Personally, I prefer resources for most static strings. In this case, "Hello World!" is a static message that we will reuse in every example we ever do. So let's just create a resource for it, right? Not so fast my friend. Like I said, we will reuse this message. That means that this is common code we will use again and again. So let's add a new class lilbrary project to our solution and add a resource there. Since this is a library for general common code we will call this library "HelloRealWorld.Common" and then add a reference to it in HelloRealWorldConsole.

Now let's add a resource file by going to the properties of the new class library project and clicking on the "Resources" tab and then clicking the link to create the resources file. Next just add a resource named "WelcomeMessage" with a value of "Hello World!" (don't put quotes in the resource designer, just the values). For the comment, let's say, "Message displayed for demonstration."

How do I get at my new fancy resource?

You might be able to figure out that you can get at that resource in your "Class1" class via Properties.Resources.WelcomeMessage. You might also figure out that this property is internal. That means that you can't access it from the console application that is now referencing this library. So we need a way to manage this content so we can access it from outside the library. Let's rename "Class1.cs" to "ContentManager.cs". You might have also noticed that the WelcomeMessage property was static and read-only - it is always available without having to create an instance of anything and does not have a set accessor. So let's create a static read-only property in our class called "WelcomeMessage" and expose that resource value. Since we only have static members in this class, we can make the class static (there is a performance benefit to that). Don't forget to add your comments, get rid of those extra namespaces, strongly sign your assembly, and turn on the XML documentation for the project. Now your content manager should look like this:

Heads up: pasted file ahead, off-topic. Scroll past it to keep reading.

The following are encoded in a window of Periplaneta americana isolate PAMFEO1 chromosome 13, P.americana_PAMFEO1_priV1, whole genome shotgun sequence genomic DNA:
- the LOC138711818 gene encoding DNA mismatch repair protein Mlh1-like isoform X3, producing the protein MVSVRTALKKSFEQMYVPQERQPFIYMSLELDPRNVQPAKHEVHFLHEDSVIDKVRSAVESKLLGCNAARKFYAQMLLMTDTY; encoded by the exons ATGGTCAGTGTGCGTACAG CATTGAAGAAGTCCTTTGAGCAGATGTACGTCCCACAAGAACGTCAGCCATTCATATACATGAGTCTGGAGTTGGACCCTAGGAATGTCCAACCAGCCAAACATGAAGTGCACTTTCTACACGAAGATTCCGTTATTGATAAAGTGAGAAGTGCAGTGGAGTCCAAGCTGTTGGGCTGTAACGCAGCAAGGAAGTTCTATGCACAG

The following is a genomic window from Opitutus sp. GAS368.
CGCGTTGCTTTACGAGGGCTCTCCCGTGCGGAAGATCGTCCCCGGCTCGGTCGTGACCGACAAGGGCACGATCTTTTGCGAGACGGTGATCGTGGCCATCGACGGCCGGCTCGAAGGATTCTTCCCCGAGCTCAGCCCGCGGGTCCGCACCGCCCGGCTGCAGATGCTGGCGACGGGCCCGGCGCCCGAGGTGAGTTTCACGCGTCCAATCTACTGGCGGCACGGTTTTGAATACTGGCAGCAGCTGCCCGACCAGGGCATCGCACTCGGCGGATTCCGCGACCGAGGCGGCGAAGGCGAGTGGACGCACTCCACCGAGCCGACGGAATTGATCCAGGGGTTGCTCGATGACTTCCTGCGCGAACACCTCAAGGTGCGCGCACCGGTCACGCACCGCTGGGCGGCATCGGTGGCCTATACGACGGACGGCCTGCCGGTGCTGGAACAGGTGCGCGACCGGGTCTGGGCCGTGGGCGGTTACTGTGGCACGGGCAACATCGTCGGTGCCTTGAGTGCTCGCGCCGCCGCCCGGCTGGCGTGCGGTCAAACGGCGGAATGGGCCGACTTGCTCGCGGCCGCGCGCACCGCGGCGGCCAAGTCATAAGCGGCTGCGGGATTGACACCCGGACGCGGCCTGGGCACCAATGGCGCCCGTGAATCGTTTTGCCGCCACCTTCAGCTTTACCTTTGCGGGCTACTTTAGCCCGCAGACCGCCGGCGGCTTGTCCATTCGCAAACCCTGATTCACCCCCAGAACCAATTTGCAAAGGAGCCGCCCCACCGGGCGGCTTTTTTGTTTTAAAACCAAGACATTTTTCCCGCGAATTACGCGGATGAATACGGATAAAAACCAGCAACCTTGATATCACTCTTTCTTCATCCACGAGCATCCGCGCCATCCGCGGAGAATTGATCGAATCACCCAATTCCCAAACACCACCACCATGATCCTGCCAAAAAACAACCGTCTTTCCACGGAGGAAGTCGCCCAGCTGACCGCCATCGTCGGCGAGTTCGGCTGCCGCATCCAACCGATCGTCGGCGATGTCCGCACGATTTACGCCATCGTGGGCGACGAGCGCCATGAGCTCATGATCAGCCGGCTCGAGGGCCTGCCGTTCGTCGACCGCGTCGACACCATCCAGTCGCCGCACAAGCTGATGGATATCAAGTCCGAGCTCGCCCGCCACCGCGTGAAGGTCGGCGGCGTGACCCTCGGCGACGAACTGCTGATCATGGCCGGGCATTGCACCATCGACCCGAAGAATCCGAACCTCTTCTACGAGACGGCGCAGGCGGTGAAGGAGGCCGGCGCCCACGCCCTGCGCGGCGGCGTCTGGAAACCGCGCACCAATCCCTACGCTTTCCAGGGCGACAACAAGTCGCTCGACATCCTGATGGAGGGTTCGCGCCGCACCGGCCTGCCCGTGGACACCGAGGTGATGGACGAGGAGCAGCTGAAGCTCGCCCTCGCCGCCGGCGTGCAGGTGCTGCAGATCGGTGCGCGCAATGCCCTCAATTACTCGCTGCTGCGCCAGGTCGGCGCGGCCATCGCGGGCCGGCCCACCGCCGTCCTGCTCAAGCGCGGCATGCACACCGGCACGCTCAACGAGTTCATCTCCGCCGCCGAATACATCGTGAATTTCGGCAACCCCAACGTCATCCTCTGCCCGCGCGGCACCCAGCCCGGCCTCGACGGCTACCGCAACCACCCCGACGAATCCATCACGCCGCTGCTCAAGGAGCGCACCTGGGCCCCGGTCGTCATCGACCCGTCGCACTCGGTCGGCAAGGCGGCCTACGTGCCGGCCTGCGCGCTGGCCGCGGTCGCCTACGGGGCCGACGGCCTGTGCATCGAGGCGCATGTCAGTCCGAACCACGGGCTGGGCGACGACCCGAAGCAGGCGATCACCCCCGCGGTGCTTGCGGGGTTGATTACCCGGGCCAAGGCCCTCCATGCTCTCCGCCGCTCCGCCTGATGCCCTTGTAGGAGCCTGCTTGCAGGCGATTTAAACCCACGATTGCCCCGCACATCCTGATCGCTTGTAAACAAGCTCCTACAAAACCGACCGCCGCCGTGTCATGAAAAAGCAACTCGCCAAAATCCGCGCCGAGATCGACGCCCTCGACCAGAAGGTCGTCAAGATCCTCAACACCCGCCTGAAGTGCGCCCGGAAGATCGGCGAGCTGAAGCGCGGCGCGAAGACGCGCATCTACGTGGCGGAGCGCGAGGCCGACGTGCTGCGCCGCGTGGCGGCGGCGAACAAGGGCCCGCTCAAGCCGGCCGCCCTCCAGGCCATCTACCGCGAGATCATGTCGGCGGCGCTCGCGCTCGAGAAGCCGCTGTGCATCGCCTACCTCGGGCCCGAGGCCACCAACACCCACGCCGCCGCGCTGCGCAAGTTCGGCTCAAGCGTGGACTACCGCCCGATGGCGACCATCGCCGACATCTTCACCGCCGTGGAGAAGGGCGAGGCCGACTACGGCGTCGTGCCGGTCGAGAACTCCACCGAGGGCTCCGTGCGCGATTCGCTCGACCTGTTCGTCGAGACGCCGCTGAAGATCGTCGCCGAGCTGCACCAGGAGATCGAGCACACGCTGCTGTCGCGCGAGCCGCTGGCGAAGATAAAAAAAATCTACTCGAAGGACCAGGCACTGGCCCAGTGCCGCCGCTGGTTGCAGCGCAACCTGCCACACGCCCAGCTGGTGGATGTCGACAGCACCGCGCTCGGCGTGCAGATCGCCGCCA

namespace HelloRealWorld.Common
{
    /// <summary>
    /// Provides static properties for application content.
    /// </summary>
    public static class ContentManager
    {
        /// <summary>Gets the WelcomeMessage value</summary>
        public static string WelcomeMessage
        {
            get { return Properties.Resources.WelcomeMessage; }
        }
    }
}

Are we done yet?

Not quite. There is one more step. Once again, assuming that we are going to have multiple reasons to write to the console and multiple places from which we might want to write "Hello World!", we should probably put the code that does it in our common library. So let's add a ConsoleManager class to HelloRealWorld.Common and add a method to write our message out to the console. When you debug a console app in VS, it won't pause when it is complete, so let's also add a Pause method to do a Console.ReadLine(). Here is what ConsoleManager.cs should look like:

using System;

namespace HelloRealWorld.Common
{
    /// <summary>
    /// Provides methods for writing to the console.
    /// </summary>
    public static class ConsoleManager
    {
        /// <summary>
        /// Writes the welcome message to the console.
        /// </summary>
        public static void WriteWelcomeMessage()
        {
            Console.WriteLine(ContentManager.WelcomeMessage);
        }

        /// <summary>
        /// Reads a line from the console in order to pause execution.
        /// </summary>
        public static void Pause()
        {
            Console.ReadLine();
        }
    }
}


Last but not least, call these two methods in Program.cs:

using HelloRealWorld.Common;

namespace HelloRealWorld.Console
{
    /// <summary>
    /// Container for application entry point.
    /// </summary>
    internal class Program
    {
        /// <summary>
        /// Main entry point for the application.
        /// </summary>
        private static void Main()
        {
            ConsoleManager.WriteWelcomeMessage();
            ConsoleManager.Pause();
        }
    }
}


Press F5 and be amazed! That might seem like a lot of work for something that could be done in one line of code, but I hope you can see the logic behind these steps and if not it should be even more apparent in the later examples.

Last edited Jul 6, 2009 at 9:19 PM by douglampe, version 4